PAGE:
Archive for the ‘dinner’ Category

Miss Saigon has taken over the space of Shun Sushi on Forbes Street across from exit C of the Kennedy Town MTR Station.  Unless you can smell the grease from the constant frying of spring rolls or the hearty soup stock that is constantly boiling away in the back, don’t bother.  Miss Saigon is a case of don’t bother and keep walking.

The King of Pho at Miss Saigon.  It looked right but it lacked the taste of soup that has been boiling away for many hours, no depth in flavor.  My suggestion is to use a pressure cooker if you lack the time commitment to make hearty soup.

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Miss Saigon, King Pho.

I was expecting lemon grass grilled pork, fresh herbs and a meaty spring roll.  I got a deep fried pork cutlet and lettuce with the same deep fried quality of the appetizer plate.  A photo of real lemon grass grilled pork below.

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Miss Saigon, lemon grass grilled pork.  It’s deep fried.

best meal in Hanoi

I was expecting this – real lemon grass grilled pork.

I don’t think I will go back.  20% off for the time being but there’s a 10% service charge.  WTF.  At least hide the cash grab?

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If you are wanting to venture into Kennedy Town for food, check to see if the restaurant is new.  If so, stay away.

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The chicken pot restaurant inside Kennedy Town’s Smithfield Cooked Food centre has a new restaurant – Korean style hot pot.  $268 for an order large enough to feed 2 people.

You are given a choice for soup base and two meat offerings.  The rest is spam and hot dogs.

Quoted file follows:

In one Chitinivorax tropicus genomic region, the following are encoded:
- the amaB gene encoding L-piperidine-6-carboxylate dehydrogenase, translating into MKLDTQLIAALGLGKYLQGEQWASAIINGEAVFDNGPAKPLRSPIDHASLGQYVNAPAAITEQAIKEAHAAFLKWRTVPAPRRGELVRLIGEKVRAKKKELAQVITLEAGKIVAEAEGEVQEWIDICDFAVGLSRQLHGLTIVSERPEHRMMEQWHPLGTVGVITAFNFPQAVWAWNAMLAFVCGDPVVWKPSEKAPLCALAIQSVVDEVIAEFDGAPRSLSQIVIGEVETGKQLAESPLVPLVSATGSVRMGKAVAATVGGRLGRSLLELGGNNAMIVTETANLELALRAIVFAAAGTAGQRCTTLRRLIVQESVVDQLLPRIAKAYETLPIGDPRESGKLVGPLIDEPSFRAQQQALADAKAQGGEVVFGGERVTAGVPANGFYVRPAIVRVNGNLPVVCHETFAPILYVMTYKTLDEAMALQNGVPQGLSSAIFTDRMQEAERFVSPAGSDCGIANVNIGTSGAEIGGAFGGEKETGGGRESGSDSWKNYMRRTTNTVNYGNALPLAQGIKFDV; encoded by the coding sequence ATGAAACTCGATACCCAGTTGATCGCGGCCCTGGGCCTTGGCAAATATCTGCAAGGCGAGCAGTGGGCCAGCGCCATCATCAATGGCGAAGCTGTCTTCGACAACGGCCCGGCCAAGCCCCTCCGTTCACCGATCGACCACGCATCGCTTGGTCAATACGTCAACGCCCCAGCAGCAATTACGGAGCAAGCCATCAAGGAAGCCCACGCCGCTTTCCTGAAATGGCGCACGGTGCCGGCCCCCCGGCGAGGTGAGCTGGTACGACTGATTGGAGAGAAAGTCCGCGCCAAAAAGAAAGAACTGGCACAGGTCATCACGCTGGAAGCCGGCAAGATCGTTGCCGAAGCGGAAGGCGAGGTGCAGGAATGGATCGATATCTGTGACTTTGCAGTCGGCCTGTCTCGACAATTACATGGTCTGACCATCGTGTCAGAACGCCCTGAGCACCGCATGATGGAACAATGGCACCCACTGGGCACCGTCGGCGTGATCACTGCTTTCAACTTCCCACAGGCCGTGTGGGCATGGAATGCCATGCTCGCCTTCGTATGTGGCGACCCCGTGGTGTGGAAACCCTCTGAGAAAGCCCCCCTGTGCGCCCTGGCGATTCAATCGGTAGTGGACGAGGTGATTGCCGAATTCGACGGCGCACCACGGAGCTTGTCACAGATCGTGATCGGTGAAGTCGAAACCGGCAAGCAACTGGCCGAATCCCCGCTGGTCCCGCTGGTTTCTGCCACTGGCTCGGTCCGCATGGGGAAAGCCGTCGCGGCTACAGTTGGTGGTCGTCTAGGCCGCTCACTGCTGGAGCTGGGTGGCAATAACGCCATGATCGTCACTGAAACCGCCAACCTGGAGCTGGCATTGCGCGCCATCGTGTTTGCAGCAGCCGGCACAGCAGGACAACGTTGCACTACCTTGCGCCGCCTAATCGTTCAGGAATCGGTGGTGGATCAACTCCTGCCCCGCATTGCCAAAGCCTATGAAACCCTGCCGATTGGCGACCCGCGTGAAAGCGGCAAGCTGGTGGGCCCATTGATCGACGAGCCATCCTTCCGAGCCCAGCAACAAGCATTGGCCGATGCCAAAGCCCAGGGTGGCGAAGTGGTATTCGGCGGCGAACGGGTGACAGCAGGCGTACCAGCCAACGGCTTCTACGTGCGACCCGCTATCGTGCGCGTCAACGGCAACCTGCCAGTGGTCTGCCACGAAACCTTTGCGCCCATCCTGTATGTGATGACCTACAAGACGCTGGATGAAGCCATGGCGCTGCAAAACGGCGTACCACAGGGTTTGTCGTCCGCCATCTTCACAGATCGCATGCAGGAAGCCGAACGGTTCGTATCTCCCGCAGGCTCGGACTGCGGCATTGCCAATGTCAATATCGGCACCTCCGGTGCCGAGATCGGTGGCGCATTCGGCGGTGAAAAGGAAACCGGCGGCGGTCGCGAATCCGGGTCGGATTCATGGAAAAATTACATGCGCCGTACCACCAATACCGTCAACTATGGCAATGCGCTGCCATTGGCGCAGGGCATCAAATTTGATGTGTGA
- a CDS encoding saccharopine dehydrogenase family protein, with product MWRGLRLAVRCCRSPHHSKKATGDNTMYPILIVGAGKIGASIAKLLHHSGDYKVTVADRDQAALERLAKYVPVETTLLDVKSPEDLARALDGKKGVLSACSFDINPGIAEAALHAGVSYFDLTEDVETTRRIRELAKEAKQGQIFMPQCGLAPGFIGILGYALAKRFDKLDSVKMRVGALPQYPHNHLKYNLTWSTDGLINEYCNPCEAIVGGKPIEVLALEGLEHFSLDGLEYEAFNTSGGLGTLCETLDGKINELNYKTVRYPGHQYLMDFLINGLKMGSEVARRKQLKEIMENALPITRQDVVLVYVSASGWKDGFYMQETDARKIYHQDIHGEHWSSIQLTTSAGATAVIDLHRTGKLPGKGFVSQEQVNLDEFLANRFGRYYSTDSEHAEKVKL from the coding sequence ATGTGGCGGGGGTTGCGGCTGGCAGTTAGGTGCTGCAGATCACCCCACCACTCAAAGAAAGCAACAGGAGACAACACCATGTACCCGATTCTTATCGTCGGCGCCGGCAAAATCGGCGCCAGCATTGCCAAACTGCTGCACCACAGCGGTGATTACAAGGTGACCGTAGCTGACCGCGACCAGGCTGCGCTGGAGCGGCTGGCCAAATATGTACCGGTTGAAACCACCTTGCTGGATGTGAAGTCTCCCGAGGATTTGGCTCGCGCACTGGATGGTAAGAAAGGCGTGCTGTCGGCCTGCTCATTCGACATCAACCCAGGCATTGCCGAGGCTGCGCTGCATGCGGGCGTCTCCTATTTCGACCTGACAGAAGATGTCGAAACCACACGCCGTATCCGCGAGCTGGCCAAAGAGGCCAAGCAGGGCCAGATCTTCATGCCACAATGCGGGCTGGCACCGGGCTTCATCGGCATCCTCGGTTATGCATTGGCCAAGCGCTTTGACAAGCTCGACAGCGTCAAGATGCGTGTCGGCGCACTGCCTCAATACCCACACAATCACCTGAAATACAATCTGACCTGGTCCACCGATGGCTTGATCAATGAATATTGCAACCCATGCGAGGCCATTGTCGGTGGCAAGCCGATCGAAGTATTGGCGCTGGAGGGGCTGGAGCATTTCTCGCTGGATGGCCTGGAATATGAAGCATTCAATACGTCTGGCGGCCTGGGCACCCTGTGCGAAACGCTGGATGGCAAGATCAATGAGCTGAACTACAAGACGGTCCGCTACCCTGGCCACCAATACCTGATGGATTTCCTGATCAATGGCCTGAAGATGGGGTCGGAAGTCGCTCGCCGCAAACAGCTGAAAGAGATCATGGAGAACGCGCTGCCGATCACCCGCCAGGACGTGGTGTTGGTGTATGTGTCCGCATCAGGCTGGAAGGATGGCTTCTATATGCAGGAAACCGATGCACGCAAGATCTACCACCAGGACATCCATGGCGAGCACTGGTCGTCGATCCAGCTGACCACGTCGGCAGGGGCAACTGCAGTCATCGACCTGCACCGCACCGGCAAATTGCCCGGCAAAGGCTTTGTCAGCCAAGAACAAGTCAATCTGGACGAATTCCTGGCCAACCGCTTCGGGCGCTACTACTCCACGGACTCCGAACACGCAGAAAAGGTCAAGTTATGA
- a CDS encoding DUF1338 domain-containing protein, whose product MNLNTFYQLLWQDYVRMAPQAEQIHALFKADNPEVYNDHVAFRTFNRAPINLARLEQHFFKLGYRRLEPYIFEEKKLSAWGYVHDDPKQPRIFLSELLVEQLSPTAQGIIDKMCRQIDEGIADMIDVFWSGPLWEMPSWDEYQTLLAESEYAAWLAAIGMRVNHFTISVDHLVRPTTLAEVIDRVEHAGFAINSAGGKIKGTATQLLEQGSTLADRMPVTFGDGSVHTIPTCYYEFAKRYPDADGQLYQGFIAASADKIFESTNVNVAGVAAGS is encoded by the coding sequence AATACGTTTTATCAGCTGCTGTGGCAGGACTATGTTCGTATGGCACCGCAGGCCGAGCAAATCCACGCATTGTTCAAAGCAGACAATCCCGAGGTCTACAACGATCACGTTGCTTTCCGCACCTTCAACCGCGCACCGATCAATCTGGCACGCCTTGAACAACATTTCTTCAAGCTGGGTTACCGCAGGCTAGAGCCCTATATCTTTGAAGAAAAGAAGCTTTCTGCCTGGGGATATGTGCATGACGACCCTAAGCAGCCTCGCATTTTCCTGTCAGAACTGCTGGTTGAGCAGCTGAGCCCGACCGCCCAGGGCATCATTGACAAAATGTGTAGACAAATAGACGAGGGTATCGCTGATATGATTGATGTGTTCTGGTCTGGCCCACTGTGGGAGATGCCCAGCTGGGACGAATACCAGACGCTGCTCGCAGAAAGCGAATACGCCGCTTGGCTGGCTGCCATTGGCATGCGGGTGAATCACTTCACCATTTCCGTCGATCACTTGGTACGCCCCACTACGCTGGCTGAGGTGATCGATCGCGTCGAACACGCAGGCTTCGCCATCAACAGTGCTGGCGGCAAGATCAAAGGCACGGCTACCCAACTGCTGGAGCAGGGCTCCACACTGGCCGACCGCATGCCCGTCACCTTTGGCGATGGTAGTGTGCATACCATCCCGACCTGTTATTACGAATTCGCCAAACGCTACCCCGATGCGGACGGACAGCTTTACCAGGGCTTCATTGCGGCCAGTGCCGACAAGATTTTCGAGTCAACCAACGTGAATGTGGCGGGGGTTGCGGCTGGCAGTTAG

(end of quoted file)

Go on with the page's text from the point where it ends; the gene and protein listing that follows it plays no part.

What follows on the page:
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Kennedy Town, Smithfield Cooked Food Centre – Korean Hot Pot.

I don’t see the Korean factor in the hot pot.  It may have to do with one of the soup base being Kimchi.  The tomato cheese base is thick and hearty.  It hits the spot and beats the rip off restaurants on Forbes row.

If you have a third person, revert back to the tried and true chicken pot.

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$168 and everyone will love it.

Reasonable Pricing.  Cheap and affordable.  Everything is around the $50 range.

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bibimbap

 

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japchae

K Bites is korean take out food with the pricing reflecting the lack of space for large parties.  There are a few tables for those that want to eat-in.  K Bites does provide the 10 plate spread of traditional korean restaurants.  Just cheap korean food to hit the spot but lacking the authentic heartiness of true Northern fare.

 

 

 

 

 

 

 

 

$55 beers and $299 ribs.  Let’s put it in perspective.  $299 is $40 USD, for one rack of pork ribs or one beef rib.  Fries and Coleslaw are separate add-ons.  You have three options for beer, all of the craft variety but no black beers.  The point of serving beer is to price is low enough for diners to binge drink.  At $55, everyone will order one to try it out and go next door to the 7-11 for the beverage needs.  There’s Tramline and GOV in Kennedy Town for your craft beer needs.

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Ribcage’s pork ribs

Pork ribs were dry but $299.  Open Rice reviews for this restaurant are quite stellar so my stomach was ready.